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DREAMer Deportation Case Raises Questions On Trump's Deferred Action Policy

ICE agents conduct an enforcement operation in Los Angeles in February.
Charles Reed
U.S. Immigration and Customs Enforcement via AP
ICE agents conduct an enforcement operation in Los Angeles in February.

Updated at 4:20 p.m. ET Wednesday

A young man brought to the U.S. by his parents and granted protection from deportation under the Deferred Action for Childhood Arrivals program is at the center of a growing controversy about his status and his claims that he was improperly deported to his native Mexico in February.

Juan Manuel Montes-Bojorquez is suing the U.S. government, with the assistance of the National Immigration Law Center, for documents explaining why he was deported. "Juan Manuel was funneled across the border without so much as a piece of paper to explain why or how," attorney Nora A. Preciado said.

Montes-Bojorquez, 23, is believed to be the first DACA recipient to be deported despite suggestions by President Trump that he would show compassion to the so-called DREAMers and had backed away from campaign promises to end the program initiated under former President Barack Obama.

The case has raised questions about the administration's policy toward DACA recipients.

Attorney General Jeff Sessions said Wednesday that "DACA enrollees are not being targeted."

"I don't know why this individual was picked up," he said. "Everybody in the country illegally is subject to being deported, so people come here and they stay here a few years and somehow they think they are not subject to being deported — well, they are."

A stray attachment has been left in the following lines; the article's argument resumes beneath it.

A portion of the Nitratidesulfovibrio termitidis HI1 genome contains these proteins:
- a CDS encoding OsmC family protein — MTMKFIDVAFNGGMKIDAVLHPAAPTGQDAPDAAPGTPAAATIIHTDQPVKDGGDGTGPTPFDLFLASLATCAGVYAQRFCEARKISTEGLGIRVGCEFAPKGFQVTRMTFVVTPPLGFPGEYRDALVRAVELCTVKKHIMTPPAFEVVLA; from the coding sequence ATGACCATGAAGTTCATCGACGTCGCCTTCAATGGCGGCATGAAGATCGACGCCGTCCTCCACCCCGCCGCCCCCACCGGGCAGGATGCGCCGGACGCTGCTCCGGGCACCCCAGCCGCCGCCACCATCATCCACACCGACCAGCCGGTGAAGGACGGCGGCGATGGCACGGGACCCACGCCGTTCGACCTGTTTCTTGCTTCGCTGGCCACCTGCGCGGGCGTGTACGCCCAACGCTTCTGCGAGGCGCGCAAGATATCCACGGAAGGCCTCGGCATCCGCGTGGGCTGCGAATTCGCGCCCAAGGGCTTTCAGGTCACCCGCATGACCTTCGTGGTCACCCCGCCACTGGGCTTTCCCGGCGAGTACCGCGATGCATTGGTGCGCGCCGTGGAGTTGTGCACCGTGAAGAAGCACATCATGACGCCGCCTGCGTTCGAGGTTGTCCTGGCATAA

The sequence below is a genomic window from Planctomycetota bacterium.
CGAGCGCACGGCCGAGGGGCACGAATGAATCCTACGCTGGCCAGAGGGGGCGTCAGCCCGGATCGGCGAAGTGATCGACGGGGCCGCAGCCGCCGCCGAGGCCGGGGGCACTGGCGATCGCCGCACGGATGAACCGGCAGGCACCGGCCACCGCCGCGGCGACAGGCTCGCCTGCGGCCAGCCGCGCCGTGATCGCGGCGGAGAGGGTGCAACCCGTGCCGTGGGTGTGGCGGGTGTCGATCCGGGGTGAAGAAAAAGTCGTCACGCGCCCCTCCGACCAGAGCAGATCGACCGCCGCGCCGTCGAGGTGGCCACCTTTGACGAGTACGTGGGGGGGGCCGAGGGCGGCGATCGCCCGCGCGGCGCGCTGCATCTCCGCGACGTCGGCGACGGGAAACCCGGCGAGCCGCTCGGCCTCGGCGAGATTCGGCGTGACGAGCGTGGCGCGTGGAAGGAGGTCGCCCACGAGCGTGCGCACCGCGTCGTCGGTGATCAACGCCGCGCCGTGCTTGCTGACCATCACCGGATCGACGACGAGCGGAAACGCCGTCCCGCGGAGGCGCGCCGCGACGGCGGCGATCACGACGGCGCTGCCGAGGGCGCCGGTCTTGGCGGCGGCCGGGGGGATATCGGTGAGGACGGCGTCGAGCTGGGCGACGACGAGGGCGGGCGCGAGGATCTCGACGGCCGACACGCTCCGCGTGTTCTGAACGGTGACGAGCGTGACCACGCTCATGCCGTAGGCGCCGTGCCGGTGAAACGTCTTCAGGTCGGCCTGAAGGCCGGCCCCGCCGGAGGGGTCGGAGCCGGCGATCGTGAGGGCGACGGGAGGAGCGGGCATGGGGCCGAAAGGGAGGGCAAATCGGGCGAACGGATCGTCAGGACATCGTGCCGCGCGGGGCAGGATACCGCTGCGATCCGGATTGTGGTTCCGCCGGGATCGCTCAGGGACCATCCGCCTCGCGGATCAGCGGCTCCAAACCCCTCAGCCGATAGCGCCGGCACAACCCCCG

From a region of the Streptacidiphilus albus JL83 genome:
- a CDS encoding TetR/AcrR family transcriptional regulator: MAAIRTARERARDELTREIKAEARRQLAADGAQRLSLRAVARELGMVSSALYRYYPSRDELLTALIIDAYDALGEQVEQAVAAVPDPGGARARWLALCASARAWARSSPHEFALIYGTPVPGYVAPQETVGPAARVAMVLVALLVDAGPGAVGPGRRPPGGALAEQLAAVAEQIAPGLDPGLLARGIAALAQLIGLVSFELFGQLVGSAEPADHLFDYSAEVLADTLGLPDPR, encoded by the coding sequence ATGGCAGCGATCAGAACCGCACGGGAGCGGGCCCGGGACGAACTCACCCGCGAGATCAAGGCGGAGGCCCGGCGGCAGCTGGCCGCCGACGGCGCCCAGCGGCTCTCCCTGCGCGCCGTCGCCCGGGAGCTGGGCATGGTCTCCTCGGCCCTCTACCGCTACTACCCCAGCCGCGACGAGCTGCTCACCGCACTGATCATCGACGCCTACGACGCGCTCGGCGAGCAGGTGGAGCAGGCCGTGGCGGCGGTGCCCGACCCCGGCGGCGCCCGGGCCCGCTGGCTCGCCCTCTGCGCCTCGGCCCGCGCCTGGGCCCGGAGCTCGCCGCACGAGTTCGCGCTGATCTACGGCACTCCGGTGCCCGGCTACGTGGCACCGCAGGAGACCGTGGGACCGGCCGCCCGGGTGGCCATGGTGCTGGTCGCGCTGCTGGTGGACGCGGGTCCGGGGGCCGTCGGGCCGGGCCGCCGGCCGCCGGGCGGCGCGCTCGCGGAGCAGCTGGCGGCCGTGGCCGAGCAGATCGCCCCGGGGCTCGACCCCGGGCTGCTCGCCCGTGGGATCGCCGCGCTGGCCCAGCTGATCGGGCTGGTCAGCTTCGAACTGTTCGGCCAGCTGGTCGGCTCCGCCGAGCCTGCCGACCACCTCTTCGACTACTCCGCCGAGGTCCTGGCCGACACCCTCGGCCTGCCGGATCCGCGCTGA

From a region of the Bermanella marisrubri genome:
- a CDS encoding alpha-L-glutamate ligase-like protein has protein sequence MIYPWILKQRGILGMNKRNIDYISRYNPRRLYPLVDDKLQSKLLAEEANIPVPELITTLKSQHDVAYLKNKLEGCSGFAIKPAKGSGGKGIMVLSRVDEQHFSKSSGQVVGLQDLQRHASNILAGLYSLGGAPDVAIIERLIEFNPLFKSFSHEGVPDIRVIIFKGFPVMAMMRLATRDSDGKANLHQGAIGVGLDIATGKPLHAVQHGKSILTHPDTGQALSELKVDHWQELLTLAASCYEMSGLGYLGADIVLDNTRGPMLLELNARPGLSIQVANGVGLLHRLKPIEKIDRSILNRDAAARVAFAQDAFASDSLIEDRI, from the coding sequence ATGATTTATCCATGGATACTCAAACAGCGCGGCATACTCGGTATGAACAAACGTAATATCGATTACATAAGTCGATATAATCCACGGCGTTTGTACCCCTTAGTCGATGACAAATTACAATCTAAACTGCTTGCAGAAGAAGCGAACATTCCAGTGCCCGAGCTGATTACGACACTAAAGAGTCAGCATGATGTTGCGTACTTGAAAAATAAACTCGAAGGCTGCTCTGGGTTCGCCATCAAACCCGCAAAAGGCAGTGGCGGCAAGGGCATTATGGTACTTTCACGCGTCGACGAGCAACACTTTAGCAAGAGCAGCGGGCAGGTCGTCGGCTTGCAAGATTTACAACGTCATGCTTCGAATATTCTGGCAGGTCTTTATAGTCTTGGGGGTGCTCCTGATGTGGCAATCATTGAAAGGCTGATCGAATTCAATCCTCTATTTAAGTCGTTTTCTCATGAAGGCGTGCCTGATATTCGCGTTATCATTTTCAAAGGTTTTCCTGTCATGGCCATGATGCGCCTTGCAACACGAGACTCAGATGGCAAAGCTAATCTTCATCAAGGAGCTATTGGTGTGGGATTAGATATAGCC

Established in 2012, DACA covers some 750,000 young people brought to the U.S. as children. It grants them renewable two-year periods to stay, during which time they can study and work if they keep out of trouble.

A spokesman for U.S. Citizenship and Immigration Services said there has been no policy change with respect to DACA recipients.

"USCIS continues to accept and process both initial DACA grants and renewals under our existing policy," he said. However, the spokesman noted that DACA status could be terminated if an individual were "found to pose a threat to national security or public safety."

Montes-Bojorquez' suit says he came to this country when he was 9 years old and had been visiting a friend in Calexico, Calif., in mid-February and walking toward a taxi stand when he was approached by an officer from U.S. Customs and Border Protection who asked him for identification.

Montes-Bojorquez said he had left his California identification card and his employment authorization document in a friend's car. Unable to verify that he was covered by DACA, Montes was detained, questioned and asked to sign certain documents. Within three hours he was escorted to the border and left in Mexicali, Mexico.

Montes-Bojorquez, who had twice been granted protection from deportation under DACA, filed the lawsuit against U.S. Customs and Border Protection and U.S. Citizenship and Immigration Services. The suit, brought under the Freedom of Information Act, or FOIA, alleges that the government has ignored all requests for information about Montes' deportation. According to the lawsuit, Montes unsuccessfully attempted to re-enter the U.S. a few days later.